As your mailbox fills up with various W2s and 1099s, now is a good time for our annual reminder of certain tax-related issues in bankruptcy.
If you intend to file for bankruptcy (or think you might), do not use your tax refunds to pay unsecured debt until you have consulted with an attorney. First – you would be wasting money on a debt that could be discharged. Second – such a payment could be considered a preference and recovered by the Trustee for redistribution. Third – using tax refunds to pay bankruptcy-related costs can help expedite your case to prevent things like creditor harassment, lawsuits, wage garnishments, bank levies, utility shut-offs, repossessions, and foreclosures.
Tax refunds are generally considered a contingent asset. Most debtors can exempt their tax refunds and protect them from being seized by the Trustee. Debtors who do not have sufficient exemptions to protect their refunds can plan their filing strategically to minimize the Trustee’s interest. (For example, debtors using Wisconsin state exemptions to protect equity in real estate should file shortly after they have received their refund and deposited it, availing themselves to a depository account exemption. Most other debtors can exempt their tax refunds with federal exemptions.)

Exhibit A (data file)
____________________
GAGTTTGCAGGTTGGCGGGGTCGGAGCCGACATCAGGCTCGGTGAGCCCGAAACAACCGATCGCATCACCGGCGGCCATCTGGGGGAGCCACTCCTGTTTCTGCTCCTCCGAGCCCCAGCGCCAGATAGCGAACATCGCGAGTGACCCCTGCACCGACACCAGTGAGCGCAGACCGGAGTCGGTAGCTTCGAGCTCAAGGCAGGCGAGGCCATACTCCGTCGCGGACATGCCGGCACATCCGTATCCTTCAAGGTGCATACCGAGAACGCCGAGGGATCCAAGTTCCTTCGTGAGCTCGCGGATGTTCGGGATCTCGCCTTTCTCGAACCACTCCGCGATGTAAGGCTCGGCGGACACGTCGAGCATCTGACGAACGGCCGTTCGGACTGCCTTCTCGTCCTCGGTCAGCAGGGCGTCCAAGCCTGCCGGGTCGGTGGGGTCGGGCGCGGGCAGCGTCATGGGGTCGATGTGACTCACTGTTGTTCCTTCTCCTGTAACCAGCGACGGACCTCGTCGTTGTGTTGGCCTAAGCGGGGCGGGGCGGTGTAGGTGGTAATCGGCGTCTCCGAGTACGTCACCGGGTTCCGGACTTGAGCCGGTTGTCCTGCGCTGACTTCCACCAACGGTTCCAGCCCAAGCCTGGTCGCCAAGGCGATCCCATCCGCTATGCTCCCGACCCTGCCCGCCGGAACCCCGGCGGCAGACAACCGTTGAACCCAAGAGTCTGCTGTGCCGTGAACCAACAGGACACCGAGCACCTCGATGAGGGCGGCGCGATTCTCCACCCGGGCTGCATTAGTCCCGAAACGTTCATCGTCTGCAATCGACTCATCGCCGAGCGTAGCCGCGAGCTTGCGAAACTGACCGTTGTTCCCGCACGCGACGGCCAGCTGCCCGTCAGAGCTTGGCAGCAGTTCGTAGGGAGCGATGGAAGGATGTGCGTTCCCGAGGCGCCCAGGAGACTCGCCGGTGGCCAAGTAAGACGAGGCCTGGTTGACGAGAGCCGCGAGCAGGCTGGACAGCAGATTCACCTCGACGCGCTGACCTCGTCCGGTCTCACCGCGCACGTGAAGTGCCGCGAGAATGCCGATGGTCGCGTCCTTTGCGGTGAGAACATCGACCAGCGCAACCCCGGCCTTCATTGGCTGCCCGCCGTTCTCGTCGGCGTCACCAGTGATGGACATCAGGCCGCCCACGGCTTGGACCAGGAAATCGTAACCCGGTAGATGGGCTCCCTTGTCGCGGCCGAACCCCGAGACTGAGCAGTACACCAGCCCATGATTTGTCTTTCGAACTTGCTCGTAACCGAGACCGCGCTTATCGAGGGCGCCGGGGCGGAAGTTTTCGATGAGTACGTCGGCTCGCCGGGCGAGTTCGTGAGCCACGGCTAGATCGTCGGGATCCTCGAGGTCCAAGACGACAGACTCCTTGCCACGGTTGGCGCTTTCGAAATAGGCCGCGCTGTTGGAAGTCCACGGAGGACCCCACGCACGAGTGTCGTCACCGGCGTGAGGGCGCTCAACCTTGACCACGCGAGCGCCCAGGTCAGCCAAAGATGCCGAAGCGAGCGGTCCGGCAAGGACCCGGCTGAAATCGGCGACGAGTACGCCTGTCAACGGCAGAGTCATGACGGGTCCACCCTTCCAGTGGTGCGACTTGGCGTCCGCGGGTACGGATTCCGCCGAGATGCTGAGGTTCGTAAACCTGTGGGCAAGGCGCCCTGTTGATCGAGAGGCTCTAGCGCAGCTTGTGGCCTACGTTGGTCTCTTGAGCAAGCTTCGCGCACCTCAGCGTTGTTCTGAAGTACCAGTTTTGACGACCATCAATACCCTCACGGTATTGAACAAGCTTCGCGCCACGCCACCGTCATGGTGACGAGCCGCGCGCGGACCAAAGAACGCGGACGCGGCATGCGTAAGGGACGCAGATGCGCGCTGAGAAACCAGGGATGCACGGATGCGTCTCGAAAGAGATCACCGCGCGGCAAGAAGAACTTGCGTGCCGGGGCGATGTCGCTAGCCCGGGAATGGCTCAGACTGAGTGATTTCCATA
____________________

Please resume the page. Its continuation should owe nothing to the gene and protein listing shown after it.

All debtors who have filed Chapter 13 bankruptcy are required to submit copies of their tax returns to the Trustee.
Some debtors who have filed Chapter 13 bankruptcy may be required to submit 1/2 of their tax refunds to the Trustee. Consult your bankruptcy attorney if your are uncertain about this obligation.
Debtors who plan to file under Chapter 13 (but haven’t yet) should plan to file their 2013 tax returns as soon as possible. Cases filed after December 31, 2013 cannot be confirmed until after the 2013 tax returns are on file (even though they are not due to the IRS and state until 4/15/2014).
Debts discharged in bankruptcy are not income for federal tax purposes. If you receive a cancellation of debt notice, show it to either your bankruptcy attorney or tax professional.
If you owe tax debt – certain debts more than 3 years old can be discharged in bankruptcy. Tax debts entitled to priority status (generally, but not limited to taxes 3 years old or younger) can be folded into and paid through a Chapter 13 Plan with no interest.
If you owe tax debt and have already filed Chapter 13 Bankruptcy, notify your attorney immediately. The IRS can file claims for post-petition taxes that will need to be funded.